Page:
Editor Stephen Brennan's anthology explores the life of the iconoclastic frontiersmen from the golden age of fur trapping that followed the Louisiana Purchase to their reinvention as the guides, mapmakers, and hunters who made possible the western expansion of railways and U.S. military victories.
Kevin Stillwell varies his tone throughout to fit each of the many writers' perspectives, from W. F. Wagner's humorous overview of the mountaineer character in "The Trappers" to Francis Parkman's awe of their chosen lifestyle in "A Mountain Hunt". Brennan has chosen works which alternately cast the pioneering American mountain men as heroes and fools.
Experience the true “great outdoors” through the stories of the men who lived it.
The “mountain men” were the hunters and trappers who fiercely strode the Rocky Mountains in the early to mid-1800s. They braved the elements in search of the skins of beavers and other wild animals, to sell or barter for goods. The lifestyle of the mountain men could be harsh, existing as they did among animals, and spending most of their days and nights living and camping out in the great unexplored wilds of the Rockies. Life outdoors presented many threats, not least among them Native Americans, who were hostile to the mountain men encroaching on the area for their own purposes. For a certain kind of pioneer, this risk and more were outweighed by the benefits of living free, without the restrictions and boundaries of “civilized” settlements.
In The Adventures of the Mountain Men, editor Stephen Brennan has compiled many of the best stories about the mountain men - the most daring exploits, the death-defying chances taken to hunt big game, the clashes with the arrows of Native Americans, and also the moments when the men were struck by the incomparable beauty of the unsullied, majestic Rocky Mountains.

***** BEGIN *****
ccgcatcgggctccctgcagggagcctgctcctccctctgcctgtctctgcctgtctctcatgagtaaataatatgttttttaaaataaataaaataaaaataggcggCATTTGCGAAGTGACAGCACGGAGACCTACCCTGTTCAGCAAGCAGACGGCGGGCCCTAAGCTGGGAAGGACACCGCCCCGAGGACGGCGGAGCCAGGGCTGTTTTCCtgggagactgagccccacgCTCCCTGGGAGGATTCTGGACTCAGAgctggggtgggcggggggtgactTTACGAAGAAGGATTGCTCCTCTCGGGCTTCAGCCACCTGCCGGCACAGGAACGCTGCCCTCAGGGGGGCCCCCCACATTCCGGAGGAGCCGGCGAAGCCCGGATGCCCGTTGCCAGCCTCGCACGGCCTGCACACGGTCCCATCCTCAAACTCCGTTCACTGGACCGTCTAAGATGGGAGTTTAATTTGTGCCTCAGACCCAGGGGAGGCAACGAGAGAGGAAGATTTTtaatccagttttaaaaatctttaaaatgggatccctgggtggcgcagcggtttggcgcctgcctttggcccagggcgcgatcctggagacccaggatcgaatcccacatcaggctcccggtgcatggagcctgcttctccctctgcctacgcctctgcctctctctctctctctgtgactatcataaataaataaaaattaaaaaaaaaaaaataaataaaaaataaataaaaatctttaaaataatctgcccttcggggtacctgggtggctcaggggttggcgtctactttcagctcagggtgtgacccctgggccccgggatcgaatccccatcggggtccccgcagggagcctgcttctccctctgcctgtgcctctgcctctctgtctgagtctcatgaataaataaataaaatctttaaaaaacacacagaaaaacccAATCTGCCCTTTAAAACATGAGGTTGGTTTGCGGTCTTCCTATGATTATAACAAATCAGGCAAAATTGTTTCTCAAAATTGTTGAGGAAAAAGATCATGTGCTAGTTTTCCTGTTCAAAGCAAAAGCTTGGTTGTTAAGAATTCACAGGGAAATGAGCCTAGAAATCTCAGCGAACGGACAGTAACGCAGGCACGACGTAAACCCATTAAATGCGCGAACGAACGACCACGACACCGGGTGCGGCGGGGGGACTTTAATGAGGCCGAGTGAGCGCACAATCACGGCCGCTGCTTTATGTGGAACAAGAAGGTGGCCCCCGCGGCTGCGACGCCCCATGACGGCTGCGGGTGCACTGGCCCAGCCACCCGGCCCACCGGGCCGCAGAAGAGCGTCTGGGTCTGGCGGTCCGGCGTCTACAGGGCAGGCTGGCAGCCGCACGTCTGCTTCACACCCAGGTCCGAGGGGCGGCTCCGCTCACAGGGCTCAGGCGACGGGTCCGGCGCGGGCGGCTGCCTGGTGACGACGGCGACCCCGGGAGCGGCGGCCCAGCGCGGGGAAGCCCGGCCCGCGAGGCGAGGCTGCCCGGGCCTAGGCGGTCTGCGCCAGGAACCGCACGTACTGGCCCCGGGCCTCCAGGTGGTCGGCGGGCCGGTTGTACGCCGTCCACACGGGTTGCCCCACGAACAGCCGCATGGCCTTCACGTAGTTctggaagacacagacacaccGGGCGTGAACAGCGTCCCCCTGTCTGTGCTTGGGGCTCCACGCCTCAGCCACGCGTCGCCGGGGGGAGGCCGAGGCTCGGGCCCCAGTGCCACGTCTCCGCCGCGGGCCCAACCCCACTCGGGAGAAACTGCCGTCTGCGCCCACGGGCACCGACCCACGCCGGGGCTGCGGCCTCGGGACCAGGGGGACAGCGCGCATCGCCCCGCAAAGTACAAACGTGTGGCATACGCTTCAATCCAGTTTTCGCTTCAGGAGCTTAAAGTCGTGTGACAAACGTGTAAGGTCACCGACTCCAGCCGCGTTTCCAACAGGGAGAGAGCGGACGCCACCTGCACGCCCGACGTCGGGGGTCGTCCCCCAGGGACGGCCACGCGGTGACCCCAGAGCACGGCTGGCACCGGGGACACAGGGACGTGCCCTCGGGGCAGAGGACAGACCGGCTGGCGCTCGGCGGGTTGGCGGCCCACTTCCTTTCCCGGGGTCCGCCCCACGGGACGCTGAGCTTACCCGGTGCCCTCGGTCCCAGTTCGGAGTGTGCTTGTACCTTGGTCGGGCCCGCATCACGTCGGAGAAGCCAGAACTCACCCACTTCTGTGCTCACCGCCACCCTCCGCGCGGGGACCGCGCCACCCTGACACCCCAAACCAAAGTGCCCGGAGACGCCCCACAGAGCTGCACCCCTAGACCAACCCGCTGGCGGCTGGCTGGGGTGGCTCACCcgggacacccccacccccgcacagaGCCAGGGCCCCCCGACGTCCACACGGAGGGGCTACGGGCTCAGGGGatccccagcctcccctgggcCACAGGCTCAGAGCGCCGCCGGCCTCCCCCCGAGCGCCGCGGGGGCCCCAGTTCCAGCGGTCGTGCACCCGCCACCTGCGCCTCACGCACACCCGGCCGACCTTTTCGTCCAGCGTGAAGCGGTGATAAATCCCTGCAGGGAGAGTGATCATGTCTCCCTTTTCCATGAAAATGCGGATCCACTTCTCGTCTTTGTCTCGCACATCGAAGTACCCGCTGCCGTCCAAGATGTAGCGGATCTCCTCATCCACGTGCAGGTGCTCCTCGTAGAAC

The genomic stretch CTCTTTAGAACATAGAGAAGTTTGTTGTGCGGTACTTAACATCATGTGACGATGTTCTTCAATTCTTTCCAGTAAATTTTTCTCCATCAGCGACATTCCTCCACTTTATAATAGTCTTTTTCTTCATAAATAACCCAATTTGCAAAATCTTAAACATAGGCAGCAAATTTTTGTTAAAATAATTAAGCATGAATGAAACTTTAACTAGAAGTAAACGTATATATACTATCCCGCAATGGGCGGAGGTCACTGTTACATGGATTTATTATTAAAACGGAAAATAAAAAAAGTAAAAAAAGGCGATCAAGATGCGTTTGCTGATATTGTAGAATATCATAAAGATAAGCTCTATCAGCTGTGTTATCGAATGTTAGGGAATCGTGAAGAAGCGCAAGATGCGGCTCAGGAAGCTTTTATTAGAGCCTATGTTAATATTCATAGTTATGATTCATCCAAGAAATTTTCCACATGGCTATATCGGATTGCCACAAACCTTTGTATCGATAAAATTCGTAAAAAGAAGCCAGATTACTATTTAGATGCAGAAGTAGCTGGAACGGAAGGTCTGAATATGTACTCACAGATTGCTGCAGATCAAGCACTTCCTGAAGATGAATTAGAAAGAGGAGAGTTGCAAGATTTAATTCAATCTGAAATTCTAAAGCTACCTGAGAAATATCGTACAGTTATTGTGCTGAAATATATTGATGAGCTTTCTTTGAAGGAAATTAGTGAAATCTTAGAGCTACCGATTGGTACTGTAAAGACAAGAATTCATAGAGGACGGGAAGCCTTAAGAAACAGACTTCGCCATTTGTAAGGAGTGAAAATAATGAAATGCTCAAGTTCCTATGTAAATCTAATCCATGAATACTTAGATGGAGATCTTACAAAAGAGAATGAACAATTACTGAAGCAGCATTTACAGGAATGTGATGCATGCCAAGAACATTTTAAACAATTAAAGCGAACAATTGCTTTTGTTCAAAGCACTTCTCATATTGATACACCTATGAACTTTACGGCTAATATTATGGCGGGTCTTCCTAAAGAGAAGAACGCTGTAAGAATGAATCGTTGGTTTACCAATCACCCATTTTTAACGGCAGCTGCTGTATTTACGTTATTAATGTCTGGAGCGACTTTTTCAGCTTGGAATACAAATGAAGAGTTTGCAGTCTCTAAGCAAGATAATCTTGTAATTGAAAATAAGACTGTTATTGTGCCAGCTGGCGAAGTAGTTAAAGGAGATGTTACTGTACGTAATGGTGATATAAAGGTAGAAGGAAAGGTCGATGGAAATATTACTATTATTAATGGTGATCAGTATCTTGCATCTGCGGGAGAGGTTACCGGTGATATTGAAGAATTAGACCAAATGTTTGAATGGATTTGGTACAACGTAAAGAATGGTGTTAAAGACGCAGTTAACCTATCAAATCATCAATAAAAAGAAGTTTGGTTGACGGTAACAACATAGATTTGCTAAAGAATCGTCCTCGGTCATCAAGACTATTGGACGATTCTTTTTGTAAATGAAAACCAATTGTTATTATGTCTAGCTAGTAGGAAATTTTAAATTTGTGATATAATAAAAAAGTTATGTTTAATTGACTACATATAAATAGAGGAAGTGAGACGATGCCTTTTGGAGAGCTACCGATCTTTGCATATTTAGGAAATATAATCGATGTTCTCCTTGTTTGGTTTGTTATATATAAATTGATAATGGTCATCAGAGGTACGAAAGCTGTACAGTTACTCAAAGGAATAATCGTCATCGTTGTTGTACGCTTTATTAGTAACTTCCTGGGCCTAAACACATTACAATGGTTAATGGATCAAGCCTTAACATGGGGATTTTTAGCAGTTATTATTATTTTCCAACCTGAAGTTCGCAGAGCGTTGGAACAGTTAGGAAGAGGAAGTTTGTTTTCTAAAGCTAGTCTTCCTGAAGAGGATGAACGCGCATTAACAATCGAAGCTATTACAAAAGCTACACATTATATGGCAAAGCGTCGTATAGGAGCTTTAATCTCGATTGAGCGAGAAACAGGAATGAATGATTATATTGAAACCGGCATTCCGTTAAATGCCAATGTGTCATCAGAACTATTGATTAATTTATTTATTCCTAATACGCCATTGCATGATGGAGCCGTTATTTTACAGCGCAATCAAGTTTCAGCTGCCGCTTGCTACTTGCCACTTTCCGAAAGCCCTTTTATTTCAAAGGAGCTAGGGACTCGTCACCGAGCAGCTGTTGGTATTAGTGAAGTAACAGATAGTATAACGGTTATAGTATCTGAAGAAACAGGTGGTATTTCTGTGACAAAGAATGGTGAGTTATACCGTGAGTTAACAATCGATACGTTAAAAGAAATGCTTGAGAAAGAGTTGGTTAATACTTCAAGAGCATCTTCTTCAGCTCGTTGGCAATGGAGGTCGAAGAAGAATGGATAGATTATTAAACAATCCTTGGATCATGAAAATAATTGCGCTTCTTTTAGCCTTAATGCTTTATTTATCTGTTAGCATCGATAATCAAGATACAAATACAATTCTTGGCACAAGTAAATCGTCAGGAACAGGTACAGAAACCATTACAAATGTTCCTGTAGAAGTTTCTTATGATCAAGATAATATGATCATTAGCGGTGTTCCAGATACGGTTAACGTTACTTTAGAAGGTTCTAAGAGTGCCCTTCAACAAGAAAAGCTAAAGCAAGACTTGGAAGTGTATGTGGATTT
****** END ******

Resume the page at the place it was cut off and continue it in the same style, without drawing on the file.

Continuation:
©2013 Stephen Brennan (P)2013 Audible, Inc.
I'm a high school librarian.
I purchased this for one of my "would rather do physical labor than read" boys. I put it on an iPod for him and he listened to it while working, and driving. He actually listened to the whole thing, and said it was good. He liked the shorter story aspect of it rather than a long form novel.
I found the book slow and a bit tedious to listen to...I was disappointed. It did not meet my expectations.
no plot, no story, you are fed dates at such a rapid rate you barely could keep up with the history or the people
it was the book, it was misleading
if Lewis and Clark have the exact same journal entry for that day, we shouldn't have to listen to it twice. It would cut about an hour of the book out if you just said its the same entry.
I've been a member here for a few years now. Nothing will ever replace printed books for me, but I do enjoy lots of things Audible has!
I don't have too much to say about this book other than it delivered what I expected. A nice, casual, easy to listen to audio book that was quite entertaining and inspired feeling of adventure.
This was a good book but not quite what I was hoping for and looking for. To learn historical accounts of those who lived in the West back then, it is a great book.
Where to start...this was terrible
All of it.
Narrator had nothing to do with poor rating
not so far
"A MUST FOR ALL ADVENTURE LOVERS!!"
What a fantastic storyline. I love these sort of stories. True adventure that gives the listener a real idea of what the trappers faced. Indians are the least of their problems but probably the most murderous.
I would rate this as a 'must' for anyone wanting to get involved in the lives of men who took risks for profit.
Up there with How the West was Won!!
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